Seeing the wood for the trees: Carbon storage and conservation in temperate forests of the Himalayas
Journal article, Peer reviewed
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OriginalversjonForest Ecology and Management. 2021, 487, 119010. 10.1016/j.foreco.2021.119010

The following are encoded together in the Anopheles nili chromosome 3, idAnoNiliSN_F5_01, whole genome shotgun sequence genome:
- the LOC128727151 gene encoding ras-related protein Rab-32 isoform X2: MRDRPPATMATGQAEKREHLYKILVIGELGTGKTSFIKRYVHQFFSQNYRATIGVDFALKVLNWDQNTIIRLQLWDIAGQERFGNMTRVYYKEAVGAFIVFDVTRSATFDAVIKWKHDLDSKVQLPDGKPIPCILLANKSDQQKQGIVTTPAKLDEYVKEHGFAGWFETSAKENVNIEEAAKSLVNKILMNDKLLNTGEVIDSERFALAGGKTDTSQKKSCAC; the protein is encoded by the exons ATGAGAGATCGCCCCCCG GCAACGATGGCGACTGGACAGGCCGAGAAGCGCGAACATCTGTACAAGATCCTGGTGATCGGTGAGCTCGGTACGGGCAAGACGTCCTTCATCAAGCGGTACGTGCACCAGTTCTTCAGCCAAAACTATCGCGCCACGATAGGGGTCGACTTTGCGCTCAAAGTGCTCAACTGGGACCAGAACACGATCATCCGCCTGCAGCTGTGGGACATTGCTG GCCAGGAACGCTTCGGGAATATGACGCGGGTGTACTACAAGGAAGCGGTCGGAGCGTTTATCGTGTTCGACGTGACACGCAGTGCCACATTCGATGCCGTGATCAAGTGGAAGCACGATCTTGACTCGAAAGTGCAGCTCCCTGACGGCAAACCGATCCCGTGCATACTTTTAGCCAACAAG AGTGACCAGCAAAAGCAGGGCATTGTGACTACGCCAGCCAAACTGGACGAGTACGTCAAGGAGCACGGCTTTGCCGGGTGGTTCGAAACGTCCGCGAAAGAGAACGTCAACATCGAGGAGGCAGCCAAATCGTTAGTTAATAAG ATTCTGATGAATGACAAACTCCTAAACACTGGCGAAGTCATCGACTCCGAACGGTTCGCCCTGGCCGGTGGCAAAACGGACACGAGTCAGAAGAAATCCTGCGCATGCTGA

Forests have a prominent role to play in the success of the UN’s Agenda 2030, thus actions to halt deforestation are high on the international sustainability agenda. As humans are altering the composition and extent of forest ecosystems, from local to global scales, we are also affecting the provisioning of forest ecosystem goods and services. We tested how measures of biodiversity, structural diversity, forest disturbances and environmental variables affect above ground tree carbon storage as an essential ecosystem service in differing legally protected forest ecosystems in the central Himalayas. This region is part of a biodiversity hotspot as well as a developing country where rural livelihoods are profoundly dependent on forest resources. We analysed drivers of above ground tree carbon in 530 plots, measuring a total of 6879 individual trees across six forests in three regions in legally protected and un-protected forest ecosystems in the Nepalese Himalayas. The aboveground tree carbon was markedly higher in protected forests (164 ± 8 t/ha) compared to in unprotected forests (114 ± 5 t/ha) but varied across regions. Biodiversity matrices were weakly correlated with above ground tree carbon content (hereafter called ‘tree carbon’) while the matrices of structural diversity were strongly correlated. Tree size inequalities, canopy cover, elevation, management, tree density, ground disturbance and woody species richness had effects on the tree carbon in bivariate regression models. However, in a multiple linear regression model matrices of structural diversity outweighed biodiversity matrices; tree size inequalities have the largest effect size on tree carbon, followed by elevation, management regime and tree richness. Tree size inequality, elevation and management regime show positive effects while tree richness has negative effect on tree carbon when accounting for the random effects of regions. Our analysis gives an evidence-base in support of forest management that retains tree size inequality, with particular emphasis on protecting large trees, as the best strategy to enhance above ground tree carbon storage and their co-benefits in temperate forests of the Himalayas.